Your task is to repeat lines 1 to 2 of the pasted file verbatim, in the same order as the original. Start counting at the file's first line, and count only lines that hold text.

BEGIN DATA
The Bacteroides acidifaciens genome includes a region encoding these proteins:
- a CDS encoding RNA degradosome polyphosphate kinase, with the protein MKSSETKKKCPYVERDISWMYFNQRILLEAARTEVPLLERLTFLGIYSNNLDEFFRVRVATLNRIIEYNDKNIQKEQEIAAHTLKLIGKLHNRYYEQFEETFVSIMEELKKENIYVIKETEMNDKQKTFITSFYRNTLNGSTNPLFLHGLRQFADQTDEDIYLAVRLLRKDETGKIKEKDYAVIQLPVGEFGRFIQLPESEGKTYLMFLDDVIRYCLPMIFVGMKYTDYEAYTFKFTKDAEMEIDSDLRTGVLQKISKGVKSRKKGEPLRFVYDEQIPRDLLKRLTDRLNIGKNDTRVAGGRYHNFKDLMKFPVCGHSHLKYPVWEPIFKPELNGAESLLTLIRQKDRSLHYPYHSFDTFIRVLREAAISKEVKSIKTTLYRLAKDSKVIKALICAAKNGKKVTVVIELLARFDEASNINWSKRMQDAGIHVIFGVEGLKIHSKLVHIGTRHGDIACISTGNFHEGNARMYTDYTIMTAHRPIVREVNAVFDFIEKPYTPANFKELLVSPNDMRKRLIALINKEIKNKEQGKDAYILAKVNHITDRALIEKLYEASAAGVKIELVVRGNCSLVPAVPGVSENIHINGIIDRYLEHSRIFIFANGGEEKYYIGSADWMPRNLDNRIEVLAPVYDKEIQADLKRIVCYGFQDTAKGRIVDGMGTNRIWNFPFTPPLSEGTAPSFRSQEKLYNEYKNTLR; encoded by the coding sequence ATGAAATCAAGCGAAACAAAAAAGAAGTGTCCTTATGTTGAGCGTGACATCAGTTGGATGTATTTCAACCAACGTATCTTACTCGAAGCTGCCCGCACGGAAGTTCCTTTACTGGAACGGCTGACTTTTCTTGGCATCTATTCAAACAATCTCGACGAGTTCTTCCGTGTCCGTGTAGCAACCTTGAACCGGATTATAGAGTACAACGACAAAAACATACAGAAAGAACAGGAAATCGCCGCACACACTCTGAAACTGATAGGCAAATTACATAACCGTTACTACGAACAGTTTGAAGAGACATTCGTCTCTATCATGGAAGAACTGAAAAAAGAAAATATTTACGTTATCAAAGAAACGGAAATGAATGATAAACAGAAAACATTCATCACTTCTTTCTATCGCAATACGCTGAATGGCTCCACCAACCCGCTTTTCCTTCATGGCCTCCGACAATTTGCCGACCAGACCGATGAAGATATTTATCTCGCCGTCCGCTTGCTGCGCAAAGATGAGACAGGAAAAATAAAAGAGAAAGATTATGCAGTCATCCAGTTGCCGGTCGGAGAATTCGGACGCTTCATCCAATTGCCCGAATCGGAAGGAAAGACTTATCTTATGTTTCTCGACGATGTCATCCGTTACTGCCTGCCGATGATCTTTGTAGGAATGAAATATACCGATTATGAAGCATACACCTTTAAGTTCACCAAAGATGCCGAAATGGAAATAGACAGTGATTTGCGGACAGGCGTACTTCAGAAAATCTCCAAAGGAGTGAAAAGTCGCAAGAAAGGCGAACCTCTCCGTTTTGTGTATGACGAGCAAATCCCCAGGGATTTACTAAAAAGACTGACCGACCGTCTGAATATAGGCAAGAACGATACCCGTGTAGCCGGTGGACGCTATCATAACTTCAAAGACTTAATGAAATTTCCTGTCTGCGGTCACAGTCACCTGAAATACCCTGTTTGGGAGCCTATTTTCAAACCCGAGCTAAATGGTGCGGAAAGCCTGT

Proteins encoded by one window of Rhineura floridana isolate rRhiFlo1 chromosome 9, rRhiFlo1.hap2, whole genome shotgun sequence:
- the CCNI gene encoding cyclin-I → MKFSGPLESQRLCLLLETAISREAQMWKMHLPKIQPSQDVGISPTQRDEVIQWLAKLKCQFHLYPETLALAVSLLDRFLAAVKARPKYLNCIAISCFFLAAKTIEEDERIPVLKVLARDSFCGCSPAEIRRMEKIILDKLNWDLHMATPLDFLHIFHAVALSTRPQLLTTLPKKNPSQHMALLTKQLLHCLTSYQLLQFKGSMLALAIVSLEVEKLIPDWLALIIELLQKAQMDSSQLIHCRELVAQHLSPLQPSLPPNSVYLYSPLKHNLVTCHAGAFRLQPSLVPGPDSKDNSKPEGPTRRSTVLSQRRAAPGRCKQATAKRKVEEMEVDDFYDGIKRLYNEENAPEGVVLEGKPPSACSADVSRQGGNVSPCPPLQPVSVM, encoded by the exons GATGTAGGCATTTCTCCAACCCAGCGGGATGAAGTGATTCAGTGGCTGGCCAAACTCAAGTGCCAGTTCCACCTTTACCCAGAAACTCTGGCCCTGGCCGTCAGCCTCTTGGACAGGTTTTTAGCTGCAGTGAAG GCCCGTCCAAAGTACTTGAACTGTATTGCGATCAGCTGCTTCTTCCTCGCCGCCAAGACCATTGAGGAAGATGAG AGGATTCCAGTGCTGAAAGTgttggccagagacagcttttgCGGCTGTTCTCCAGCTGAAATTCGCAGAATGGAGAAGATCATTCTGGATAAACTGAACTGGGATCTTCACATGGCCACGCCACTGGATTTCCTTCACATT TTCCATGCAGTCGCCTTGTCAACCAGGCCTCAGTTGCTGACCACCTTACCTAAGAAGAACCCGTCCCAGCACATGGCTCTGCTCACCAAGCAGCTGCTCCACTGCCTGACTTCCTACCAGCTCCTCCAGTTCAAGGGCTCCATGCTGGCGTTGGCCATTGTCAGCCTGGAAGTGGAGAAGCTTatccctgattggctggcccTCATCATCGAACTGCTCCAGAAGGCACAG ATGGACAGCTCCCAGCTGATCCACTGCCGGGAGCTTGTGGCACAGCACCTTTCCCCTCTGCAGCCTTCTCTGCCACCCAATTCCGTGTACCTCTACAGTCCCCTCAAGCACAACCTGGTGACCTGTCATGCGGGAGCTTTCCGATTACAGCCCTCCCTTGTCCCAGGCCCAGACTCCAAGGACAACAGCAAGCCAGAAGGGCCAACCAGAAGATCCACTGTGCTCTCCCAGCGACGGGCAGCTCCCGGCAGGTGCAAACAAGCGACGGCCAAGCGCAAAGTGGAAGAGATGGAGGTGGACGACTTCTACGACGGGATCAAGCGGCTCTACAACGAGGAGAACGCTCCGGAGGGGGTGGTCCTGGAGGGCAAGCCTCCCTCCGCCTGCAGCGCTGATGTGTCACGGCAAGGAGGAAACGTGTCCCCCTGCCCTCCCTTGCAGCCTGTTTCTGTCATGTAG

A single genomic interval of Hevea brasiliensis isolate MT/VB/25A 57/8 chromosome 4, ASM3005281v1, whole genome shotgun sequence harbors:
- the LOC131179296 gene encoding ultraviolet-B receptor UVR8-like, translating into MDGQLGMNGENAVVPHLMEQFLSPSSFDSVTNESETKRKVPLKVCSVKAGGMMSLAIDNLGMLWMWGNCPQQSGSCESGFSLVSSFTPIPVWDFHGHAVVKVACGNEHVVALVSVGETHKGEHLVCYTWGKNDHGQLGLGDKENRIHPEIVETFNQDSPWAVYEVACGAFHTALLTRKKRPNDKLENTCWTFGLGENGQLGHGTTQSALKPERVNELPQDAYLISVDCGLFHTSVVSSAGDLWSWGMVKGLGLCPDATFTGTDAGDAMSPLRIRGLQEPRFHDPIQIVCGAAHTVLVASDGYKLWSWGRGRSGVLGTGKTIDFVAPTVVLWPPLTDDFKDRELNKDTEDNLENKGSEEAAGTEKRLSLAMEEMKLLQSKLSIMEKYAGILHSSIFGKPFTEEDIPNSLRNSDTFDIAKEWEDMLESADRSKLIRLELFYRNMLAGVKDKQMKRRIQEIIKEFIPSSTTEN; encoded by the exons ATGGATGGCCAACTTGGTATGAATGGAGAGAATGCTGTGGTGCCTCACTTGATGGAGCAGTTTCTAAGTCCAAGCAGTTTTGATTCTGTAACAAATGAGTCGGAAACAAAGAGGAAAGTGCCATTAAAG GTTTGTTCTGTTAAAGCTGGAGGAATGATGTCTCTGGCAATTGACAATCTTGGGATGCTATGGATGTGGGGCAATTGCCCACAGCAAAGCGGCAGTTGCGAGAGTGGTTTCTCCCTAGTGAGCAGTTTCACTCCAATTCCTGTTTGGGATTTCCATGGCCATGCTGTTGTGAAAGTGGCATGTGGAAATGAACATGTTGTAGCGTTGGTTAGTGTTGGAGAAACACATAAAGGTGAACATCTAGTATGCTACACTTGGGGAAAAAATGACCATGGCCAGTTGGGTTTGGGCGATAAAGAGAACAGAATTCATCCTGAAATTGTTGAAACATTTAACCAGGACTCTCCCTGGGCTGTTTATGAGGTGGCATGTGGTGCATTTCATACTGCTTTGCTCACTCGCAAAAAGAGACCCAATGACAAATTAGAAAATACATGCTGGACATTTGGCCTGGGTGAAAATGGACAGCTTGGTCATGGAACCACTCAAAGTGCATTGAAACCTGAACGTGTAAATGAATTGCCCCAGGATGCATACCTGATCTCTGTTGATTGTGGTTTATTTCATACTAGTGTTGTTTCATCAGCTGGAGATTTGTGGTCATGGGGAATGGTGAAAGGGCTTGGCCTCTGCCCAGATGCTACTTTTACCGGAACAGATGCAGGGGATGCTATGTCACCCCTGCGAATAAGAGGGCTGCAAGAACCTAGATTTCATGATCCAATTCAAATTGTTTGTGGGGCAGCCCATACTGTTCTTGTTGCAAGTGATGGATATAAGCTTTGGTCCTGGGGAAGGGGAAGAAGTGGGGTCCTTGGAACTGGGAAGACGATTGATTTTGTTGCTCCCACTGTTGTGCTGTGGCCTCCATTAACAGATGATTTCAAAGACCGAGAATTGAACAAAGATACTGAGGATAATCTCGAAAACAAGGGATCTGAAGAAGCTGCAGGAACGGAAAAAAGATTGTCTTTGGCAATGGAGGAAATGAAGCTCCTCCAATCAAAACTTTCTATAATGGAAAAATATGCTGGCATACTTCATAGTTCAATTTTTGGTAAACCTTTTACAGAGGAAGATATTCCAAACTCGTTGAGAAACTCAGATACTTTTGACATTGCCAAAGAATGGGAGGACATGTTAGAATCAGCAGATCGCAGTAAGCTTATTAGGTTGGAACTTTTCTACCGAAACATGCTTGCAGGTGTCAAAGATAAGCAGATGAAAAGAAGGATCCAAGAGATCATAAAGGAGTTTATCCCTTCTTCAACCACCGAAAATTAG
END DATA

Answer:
The Bacteroides acidifaciens genome includes a region encoding these proteins:
- a CDS encoding RNA degradosome polyphosphate kinase, with the protein MKSSETKKKCPYVERDISWMYFNQRILLEAARTEVPLLERLTFLGIYSNNLDEFFRVRVATLNRIIEYNDKNIQKEQEIAAHTLKLIGKLHNRYYEQFEETFVSIMEELKKENIYVIKETEMNDKQKTFITSFYRNTLNGSTNPLFLHGLRQFADQTDEDIYLAVRLLRKDETGKIKEKDYAVIQLPVGEFGRFIQLPESEGKTYLMFLDDVIRYCLPMIFVGMKYTDYEAYTFKFTKDAEMEIDSDLRTGVLQKISKGVKSRKKGEPLRFVYDEQIPRDLLKRLTDRLNIGKNDTRVAGGRYHNFKDLMKFPVCGHSHLKYPVWEPIFKPELNGAESLLTLIRQKDRSLHYPYHSFDTFIRVLREAAISKEVKSIKTTLYRLAKDSKVIKALICAAKNGKKVTVVIELLARFDEASNINWSKRMQDAGIHVIFGVEGLKIHSKLVHIGTRHGDIACISTGNFHEGNARMYTDYTIMTAHRPIVREVNAVFDFIEKPYTPANFKELLVSPNDMRKRLIALINKEIKNKEQGKDAYILAKVNHITDRALIEKLYEASAAGVKIELVVRGNCSLVPAVPGVSENIHINGIIDRYLEHSRIFIFANGGEEKYYIGSADWMPRNLDNRIEVLAPVYDKEIQADLKRIVCYGFQDTAKGRIVDGMGTNRIWNFPFTPPLSEGTAPSFRSQEKLYNEYKNTLR; encoded by the coding sequence ATGAAATCAAGCGAAACAAAAAAGAAGTGTCCTTATGTTGAGCGTGACATCAGTTGGATGTATTTCAACCAACGTATCTTACTCGAAGCTGCCCGCACGGAAGTTCCTTTACTGGAACGGCTGACTTTTCTTGGCATCTATTCAAACAATCTCGACGAGTTCTTCCGTGTCCGTGTAGCAACCTTGAACCGGATTATAGAGTACAACGACAAAAACATACAGAAAGAACAGGAAATCGCCGCACACACTCTGAAACTGATAGGCAAATTACATAACCGTTACTACGAACAGTTTGAAGAGACATTCGTCTCTATCATGGAAGAACTGAAAAAAGAAAATATTTACGTTATCAAAGAAACGGAAATGAATGATAAACAGAAAACATTCATCACTTCTTTCTATCGCAATACGCTGAATGGCTCCACCAACCCGCTTTTCCTTCATGGCCTCCGACAATTTGCCGACCAGACCGATGAAGATATTTATCTCGCCGTCCGCTTGCTGCGCAAAGATGAGACAGGAAAAATAAAAGAGAAAGATTATGCAGTCATCCAGTTGCCGGTCGGAGAATTCGGACGCTTCATCCAATTGCCCGAATCGGAAGGAAAGACTTATCTTATGTTTCTCGACGATGTCATCCGTTACTGCCTGCCGATGATCTTTGTAGGAATGAAATATACCGATTATGAAGCATACACCTTTAAGTTCACCAAAGATGCCGAAATGGAAATAGACAGTGATTTGCGGACAGGCGTACTTCAGAAAATCTCCAAAGGAGTGAAAAGTCGCAAGAAAGGCGAACCTCTCCGTTTTGTGTATGACGAGCAAATCCCCAGGGATTTACTAAAAAGACTGACCGACCGTCTGAATATAGGCAAGAACGATACCCGTGTAGCCGGTGGACGCTATCATAACTTCAAAGACTTAATGAAATTTCCTGTCTGCGGTCACAGTCACCTGAAATACCCTGTTTGGGAGCCTATTTTCAAACCCGAGCTAAATGGTGCGGAAAGCCTGT